By Thomas Sellers Jr.
Life starts to take shape around the age of 5 and 6.
It was about 1987 when I realized I lived in the state of Tennessee. It wasn’t New York, California or Florida. Around that time I just learned my home state was nicknamed the “Volunteer State.”
Besides that nugget, most of the things I had learned about Tennessee by the age of 5 was it was a poor, dusty Southern state inhabited by country folks.
So the first time I felt pride about Tennessee came in the spring of 1987. On March 29, I watched a group of girls wearing white and orange representing Tennessee celebrate their first National Championship in Austin, Texas. That day the Tennessee Lady Vols led by Pat Summitt won their first title with a 67-44 victory over Louisiana Tech.
Tennessee! My home state is good at something over all the other states in America. And the woman in the 80s business suit was carried off the court a champion. Over the next 25 years Summitt would add seven more National titles, numerous All-American players and her program’s graduation rate was 100 percent.
The Coach who won nearly 1,100 game while only dropping 208 decisions earned a spot in Tennessee’s fictional Mt. Rushmore. So when the news came down 5 years ago she was battling Alzheimer’s disease, every Lady Vols fan paused to realize even a living legend must face ultimate conclusion.
That end came last Tuesday morning on June 28 when Summitt passed away at the age of 64. The world lost the winningest coach in NCAA Division I basketball history. For us in the state of Tennessee, we said goodbye to our daughter.
As a child I identified Summitt as Tennessee’s first celebrity, after leading the Lady Vols to title in 1989 and 1991. Then after the magical run of three championships from 1996-98, Summitt became like part of my family.
Most people will point to her 1998 undefeated Lady Vol squad that went 39-0 as her crowning achievement. But for me the team that exemplifies Summitt’s heart, will and love of the game was the 1997 title team.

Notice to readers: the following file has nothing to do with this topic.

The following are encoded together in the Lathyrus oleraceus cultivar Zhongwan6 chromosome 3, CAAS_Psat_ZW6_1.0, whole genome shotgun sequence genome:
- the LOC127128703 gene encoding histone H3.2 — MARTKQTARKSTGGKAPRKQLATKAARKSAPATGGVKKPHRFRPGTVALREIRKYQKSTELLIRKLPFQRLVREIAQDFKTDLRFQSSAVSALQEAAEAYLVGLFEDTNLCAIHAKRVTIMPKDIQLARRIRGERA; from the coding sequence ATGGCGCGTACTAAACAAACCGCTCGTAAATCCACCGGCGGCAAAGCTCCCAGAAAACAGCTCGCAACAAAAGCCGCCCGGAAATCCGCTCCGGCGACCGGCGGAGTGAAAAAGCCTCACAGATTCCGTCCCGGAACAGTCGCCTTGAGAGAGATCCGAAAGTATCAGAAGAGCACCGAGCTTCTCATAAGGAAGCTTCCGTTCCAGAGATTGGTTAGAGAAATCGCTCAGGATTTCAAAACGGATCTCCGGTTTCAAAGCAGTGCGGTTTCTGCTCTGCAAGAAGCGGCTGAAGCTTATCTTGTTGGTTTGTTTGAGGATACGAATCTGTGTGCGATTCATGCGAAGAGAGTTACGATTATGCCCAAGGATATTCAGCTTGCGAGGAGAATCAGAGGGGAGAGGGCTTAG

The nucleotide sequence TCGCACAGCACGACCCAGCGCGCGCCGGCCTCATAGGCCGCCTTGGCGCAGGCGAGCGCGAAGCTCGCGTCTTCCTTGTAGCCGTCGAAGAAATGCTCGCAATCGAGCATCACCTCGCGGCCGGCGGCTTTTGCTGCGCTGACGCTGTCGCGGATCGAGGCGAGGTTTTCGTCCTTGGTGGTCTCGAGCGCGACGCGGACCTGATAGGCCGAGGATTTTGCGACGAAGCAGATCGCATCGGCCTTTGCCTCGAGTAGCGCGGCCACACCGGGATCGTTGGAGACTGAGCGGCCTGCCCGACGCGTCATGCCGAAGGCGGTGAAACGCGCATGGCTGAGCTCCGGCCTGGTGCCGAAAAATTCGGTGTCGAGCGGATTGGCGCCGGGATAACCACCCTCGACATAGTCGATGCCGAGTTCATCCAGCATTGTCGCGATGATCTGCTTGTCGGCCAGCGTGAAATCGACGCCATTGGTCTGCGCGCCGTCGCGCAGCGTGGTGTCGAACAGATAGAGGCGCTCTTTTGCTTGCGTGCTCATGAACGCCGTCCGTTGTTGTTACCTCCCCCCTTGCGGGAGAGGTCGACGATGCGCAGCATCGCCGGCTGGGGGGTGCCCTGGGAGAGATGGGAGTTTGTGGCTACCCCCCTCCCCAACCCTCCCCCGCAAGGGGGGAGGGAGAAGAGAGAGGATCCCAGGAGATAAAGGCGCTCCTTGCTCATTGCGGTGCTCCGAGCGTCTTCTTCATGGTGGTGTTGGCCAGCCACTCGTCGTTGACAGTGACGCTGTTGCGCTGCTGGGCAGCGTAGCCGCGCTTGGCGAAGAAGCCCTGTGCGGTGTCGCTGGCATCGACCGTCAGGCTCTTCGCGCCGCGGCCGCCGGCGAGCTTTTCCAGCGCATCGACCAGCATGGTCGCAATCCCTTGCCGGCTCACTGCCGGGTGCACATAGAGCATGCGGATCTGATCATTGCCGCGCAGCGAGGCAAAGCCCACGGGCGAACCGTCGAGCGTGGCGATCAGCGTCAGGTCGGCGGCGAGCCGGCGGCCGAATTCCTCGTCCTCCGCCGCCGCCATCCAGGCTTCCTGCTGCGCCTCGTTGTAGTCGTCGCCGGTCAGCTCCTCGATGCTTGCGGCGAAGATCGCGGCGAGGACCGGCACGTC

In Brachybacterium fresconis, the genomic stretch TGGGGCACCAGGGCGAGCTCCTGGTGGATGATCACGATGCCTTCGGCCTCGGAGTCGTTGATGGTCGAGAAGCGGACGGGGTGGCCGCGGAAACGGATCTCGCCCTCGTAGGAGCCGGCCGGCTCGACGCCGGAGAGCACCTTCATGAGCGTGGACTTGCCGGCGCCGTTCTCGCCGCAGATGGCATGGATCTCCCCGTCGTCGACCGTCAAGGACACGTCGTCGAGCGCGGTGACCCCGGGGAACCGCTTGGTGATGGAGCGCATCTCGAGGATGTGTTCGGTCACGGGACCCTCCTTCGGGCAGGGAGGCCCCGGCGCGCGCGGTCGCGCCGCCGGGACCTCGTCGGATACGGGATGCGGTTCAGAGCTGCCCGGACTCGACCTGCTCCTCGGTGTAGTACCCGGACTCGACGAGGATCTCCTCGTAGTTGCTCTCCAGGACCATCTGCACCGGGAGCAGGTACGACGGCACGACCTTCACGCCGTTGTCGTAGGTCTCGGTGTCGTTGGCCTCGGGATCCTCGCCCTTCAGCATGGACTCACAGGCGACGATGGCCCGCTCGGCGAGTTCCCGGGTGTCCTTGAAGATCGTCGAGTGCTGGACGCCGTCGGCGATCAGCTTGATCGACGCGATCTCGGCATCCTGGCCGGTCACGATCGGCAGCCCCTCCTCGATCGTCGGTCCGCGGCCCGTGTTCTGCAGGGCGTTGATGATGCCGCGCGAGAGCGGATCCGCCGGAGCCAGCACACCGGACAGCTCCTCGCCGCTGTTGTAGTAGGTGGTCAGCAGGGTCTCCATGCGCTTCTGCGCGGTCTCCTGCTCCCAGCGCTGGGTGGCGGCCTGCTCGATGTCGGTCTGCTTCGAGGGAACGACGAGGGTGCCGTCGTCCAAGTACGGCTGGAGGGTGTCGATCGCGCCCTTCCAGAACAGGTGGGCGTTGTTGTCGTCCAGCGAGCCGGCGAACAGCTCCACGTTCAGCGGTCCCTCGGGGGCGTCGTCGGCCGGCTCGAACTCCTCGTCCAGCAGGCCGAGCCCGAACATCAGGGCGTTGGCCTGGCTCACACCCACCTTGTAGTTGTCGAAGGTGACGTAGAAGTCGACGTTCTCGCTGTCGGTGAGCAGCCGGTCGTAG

Those Lady Vols loss 10 games heading into the NCAA Tournament and nobody gave the No. 3 Midwest seed a chance. I learned that season you never count out Pat Summitt.
Not only did Tennessee win again but the Lady Vols did it in amazing fashion beating Old Dominion. Once again I was proud to be from Tennessee.
While winning 1,098 games, Summitt racked up several honors and championships. Tennessee won 16 Southeastern Conference regular season championships and 16 SEC tournament championships. Summitt was named SEC Coach of the Year eight times and took home the NCAA honor seven times. Summitt was honored with the Naismith Award for Coach of the 20th Century and the 2012 Presidential Medal of Freedom, the highest award a civilian can win in the United States.
She coached 21 All-Americans with names like Tamika Catchings, Chamique Holdsclaw and Candace Parker winning the national Player of the Year. Parker led Summitt’s final two championship teams in 2007 and 2008.
Whether you were Parker, Kellie Jolly, Tonya Edwards or Michelle Marciniak, Summitt would hit you with her famous intense stare. She placed high standards on all the girls who entered her program.
She expected each player to sit in the first three rows of every one of their classes, with zero unexcused absences. She’d halt practices to ask players a simple, important question: “What have you done for your team today?”
Summitt was famous for her speeches at halftime and quotes of inspiration. One that stood out to me is, “No one cares how much you know until they know how much you care.”
Summitt’s final days on this earth proved how much she cared about her family, players, coaches, University and fellow Tennesseans. She was a true ambassador for the Volunteer State and the game of basketball.
She helped the growth of women’s athletics in general. She went from making $250 a month, driving the bus and washing uniforms to making her sport a commercial success.
Her legacy can’t be measured in monetary amounts. Even the wins/losses do her justice. Summitt’s impact can be seen on the campuses of Martin and Knoxville, but that’s not the real measure of Pat Summitt.
You’re getting closer when you investigate the Pat Summitt Foundation and pay a visit to the Pat Summitt Alzheimer’s Clinic.
I believe the true measure of Summitt can be found in her former players, those who coach with her and against her. And you can also learn about her through the countless stories of everyday encounters with the legendary coach.
Although I’ve shared a room with her, I never got a one-on-one with Summitt. But being in her presence was good enough for me. Because I know for a fact, there was at least two pride Tennesseans in the room.
Thank you, Coach.
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